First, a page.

funny (adjective) /ˈfʌni/ LISTEN
Funny is an adjective with more than just the obvious meaning. It refers to something that causes laughter and amusement, but it is also used when something is strange and curious, or suspicious and deceitful. Informally it also means ‘slightly ill,’ and in British English it can be used to talk about someone who is a bit crazy.
- He's such a funny guy. I always have a great time with him!
- The washing machine is making a funny noise.
- There's something funny about that man; we shouldn't trust him.
- Jennifer was feeling funny, so she didn't go to work.
- Grandpa started getting a bit funny as he grew older.
Words often used with funny
funny business (noun): something suspicious. Example: “I saw James in a restaurant with a woman who wasn’t his wife. There’s some funny business going on there if you ask me.”
very funny (interjection): we use this ironically to say that we think someone is making a joke, but we don’t find the joke funny at all. Example: “I spent all of our money at the casino.” “Very funny.”
get funny with someone (expression, UK): be insolent. Example: “Don’t get funny with me, young lady!”
In pop culture
Listen to Queen singing “Funny how love is” here:
The funnies are the comic strips in newspapers.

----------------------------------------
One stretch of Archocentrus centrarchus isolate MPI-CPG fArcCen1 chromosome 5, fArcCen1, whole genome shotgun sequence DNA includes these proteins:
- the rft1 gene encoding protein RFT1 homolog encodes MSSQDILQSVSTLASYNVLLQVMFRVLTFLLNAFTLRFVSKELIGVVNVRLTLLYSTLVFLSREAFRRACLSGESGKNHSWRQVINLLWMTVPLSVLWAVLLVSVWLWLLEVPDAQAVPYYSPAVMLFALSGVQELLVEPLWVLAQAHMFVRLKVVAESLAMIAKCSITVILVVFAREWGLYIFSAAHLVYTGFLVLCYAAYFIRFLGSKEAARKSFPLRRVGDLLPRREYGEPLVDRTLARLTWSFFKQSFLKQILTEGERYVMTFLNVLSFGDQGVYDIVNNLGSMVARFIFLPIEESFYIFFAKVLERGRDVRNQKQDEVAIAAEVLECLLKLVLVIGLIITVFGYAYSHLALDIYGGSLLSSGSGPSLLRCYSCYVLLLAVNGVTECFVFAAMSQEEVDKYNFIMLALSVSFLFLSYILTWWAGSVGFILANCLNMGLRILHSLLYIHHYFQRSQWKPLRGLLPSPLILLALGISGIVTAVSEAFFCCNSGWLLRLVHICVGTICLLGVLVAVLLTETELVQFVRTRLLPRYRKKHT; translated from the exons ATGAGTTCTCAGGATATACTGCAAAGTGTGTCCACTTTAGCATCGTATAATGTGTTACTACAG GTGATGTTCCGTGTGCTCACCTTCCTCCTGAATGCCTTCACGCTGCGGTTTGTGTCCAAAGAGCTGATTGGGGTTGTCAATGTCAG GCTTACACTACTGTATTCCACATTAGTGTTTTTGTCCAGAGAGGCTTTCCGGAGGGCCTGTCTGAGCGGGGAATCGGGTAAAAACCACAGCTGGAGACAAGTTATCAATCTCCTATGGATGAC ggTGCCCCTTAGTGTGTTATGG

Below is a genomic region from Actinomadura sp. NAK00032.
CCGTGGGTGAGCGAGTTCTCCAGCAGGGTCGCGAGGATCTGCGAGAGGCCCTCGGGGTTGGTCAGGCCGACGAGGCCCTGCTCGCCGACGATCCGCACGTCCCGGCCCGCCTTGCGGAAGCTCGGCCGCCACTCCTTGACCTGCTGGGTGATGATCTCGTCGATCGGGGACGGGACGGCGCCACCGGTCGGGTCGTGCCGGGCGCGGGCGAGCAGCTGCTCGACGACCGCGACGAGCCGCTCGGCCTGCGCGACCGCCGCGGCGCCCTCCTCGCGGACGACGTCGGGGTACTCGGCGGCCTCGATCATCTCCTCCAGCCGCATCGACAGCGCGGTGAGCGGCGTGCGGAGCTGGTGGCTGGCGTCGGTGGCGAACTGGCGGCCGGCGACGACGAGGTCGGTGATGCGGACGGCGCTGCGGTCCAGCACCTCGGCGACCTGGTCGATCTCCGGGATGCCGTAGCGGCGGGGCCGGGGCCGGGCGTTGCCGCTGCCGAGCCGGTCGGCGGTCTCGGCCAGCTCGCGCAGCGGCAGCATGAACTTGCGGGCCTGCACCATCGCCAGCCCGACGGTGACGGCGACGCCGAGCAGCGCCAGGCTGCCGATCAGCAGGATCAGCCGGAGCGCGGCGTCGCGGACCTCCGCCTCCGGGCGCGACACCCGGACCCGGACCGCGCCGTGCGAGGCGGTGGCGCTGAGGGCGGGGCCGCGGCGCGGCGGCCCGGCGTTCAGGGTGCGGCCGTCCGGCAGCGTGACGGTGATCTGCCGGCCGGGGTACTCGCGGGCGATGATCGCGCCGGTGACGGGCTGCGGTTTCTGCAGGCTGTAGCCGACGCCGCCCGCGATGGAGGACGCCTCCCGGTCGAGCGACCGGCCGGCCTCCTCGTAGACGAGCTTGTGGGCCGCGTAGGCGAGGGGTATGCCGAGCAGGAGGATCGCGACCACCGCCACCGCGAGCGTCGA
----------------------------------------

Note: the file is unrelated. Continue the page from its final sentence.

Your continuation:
Funny can be used to describe something strange, but not too serious. Because it can also mean ‘amusing,’ people might be offended if you said a strange accident where someone was seriously hurt was funny, but you can use it for anything that didn’t have any harmful or upsetting consequences: “It’s funny that he didn’t show up to the party; he said he was coming.” Or “We studied at the same university, at the same time; how funny that we never met!”
funnily (adverb); funniness (noun)
Funny, meaning ‘humorous,’ dates back to the mid-18th century, and is formed by adding a –y to the word fun, to make it an adjective (it used to be only a noun). Fun dates back to around the year 1700. Its original meaning, ‘a cheat or trick,’ gave way to the sense ‘amusement or diversion’ (from which funny evolved) in the early 18th century. Its origin is uncertain, but some linguists think it evolved from the Middle English adjective fon or fonne (foolish) and verb fonnen (to make a fool of someone), probably from a Germanic origin, meaning fun and funny would be related to the Swedish fånig (foolish) and fåne (a fool), the Norwegian fomme or fume (a fool), and the English adjective fond. Other linguists think the Middle English verb fonnen came from the Old Frisian fonna, fone or fomne, variant forms of fāmne or fēmne (young woman or virgin), and can be traced back to the Proto-Germanic faimnijo (maiden), and the Proto-Indo-European root peymen– (girl) or poymen– (breast milk). If this is the case, fun and funny are related to the West Frisian famke (girl), the Saterland Frisian fone or fon (‘woman, maid or servant,’ as well as ‘weakling or simpleton’), the Latin femella (a young female or girl) and femina (a woman), and English words such as female and feminine. Funny has been used to mean ‘strange, odd or perplexing’ since the early 19th century; this sense is thought to have first appeared in the south of the US. Comic strips in the newspaper have colloquially been called the funnies since the mid-19th century.
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